By Amy Hackworth.
My quest for self-improvement typically focuses on attributes I don’t have.
If only I were more punctual. If only I were more disciplined. If only I were more aware, more generous, had more perspective, more patience … The list goes on. And on.
I suspect I’m not alone in this approach, but a recent post by Sean Low has me thinking about trying something different. He suggests that focusing on problems in creative businesses can be completely counter-productive, and may even “misdirect strategy”, causing companies to lose sight of what they’re really good at doing. He doesn’t advocate ignoring shortcomings, but rather than agonizing over failures, he advises creative businesses to focus on what they’re doing right. And then, work to make those natural successes even more brilliant.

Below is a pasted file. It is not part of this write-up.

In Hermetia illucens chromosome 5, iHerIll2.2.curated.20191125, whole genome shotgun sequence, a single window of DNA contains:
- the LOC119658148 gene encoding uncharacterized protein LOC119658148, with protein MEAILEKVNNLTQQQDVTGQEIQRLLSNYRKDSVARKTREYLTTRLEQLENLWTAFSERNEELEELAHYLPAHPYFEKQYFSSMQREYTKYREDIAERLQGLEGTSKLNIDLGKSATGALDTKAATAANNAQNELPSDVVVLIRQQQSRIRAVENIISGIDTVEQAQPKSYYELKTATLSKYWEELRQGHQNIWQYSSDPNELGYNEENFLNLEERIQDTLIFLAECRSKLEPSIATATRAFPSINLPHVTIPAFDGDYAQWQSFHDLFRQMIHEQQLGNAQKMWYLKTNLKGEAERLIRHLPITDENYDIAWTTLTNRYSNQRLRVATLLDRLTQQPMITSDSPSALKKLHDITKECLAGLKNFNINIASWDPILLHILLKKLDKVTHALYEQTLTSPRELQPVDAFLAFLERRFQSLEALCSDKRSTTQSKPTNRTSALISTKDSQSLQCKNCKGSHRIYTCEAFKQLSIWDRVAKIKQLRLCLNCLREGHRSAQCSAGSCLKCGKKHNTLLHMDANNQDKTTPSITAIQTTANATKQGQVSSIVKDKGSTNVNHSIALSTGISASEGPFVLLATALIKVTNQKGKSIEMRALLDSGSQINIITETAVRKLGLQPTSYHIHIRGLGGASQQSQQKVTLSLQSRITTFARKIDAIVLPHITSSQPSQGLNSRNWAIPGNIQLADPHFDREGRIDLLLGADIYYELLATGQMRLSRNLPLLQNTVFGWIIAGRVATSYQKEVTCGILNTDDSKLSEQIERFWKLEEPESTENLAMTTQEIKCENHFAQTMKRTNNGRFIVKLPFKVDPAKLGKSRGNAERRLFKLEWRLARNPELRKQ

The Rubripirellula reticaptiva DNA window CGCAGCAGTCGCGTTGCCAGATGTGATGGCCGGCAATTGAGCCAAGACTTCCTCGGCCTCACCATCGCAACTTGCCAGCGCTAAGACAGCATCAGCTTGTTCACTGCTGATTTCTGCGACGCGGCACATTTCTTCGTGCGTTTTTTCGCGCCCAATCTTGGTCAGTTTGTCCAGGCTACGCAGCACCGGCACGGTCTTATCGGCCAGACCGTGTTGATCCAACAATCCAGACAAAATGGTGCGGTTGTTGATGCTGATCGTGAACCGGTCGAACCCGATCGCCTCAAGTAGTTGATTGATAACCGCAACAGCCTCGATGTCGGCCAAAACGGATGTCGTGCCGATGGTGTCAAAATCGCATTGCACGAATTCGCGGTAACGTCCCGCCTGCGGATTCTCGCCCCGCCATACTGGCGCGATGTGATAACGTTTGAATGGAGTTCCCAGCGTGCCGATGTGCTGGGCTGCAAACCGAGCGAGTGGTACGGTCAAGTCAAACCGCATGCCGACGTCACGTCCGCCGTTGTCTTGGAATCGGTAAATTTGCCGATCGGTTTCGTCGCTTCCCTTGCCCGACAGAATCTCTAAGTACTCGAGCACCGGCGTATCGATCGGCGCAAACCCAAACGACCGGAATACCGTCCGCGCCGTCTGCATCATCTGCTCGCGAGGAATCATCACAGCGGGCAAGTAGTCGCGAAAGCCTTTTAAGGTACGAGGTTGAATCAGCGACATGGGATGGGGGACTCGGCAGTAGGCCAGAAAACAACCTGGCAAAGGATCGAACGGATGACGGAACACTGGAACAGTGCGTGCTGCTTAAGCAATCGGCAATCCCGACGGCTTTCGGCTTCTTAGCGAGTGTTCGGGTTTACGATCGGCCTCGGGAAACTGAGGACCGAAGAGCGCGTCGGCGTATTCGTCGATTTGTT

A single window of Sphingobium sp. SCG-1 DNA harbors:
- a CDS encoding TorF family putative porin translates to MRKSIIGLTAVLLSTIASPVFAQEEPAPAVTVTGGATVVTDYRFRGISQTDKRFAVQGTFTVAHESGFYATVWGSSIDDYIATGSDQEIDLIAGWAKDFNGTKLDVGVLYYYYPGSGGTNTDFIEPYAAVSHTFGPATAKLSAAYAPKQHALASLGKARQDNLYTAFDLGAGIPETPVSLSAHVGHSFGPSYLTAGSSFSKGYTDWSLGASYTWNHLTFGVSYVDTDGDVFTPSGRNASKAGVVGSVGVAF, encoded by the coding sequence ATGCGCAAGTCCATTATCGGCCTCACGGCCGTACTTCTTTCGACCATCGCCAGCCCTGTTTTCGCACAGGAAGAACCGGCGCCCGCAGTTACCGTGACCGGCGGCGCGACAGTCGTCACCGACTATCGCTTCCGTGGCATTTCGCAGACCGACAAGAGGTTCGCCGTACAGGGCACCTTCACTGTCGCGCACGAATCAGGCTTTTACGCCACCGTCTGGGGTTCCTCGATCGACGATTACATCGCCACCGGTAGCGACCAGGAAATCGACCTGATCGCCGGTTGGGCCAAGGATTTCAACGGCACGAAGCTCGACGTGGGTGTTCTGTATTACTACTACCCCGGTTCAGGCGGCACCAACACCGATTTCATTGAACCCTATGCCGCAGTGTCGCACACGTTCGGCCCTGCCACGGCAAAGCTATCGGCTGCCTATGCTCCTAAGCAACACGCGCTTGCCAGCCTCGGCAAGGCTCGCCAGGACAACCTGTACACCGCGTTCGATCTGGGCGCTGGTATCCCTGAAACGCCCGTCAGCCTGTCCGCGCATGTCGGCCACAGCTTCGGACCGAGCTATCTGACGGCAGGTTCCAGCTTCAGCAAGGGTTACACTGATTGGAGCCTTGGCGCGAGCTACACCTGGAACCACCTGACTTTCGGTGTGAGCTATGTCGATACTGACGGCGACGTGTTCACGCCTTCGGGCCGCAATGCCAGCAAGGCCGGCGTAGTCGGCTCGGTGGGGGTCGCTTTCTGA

I like this approach to business, but I’m loving it as a new model for personal development. I love the implications of honoring our inherently good qualities, and honing them so that they become our greatest attributes. It’s a beautiful logic: you’re innately good at something, so you can probably shine even more.
This week especially, we’re resolved to focus on our blessings and live with more-grateful hearts. Would it change your week to include your own good qualities on the list of things you’re thankful for? And what if you gave a little more of that gift you’re already so good at giving?
P.S. — How sweet are these hand-printed I’m Thankful cards?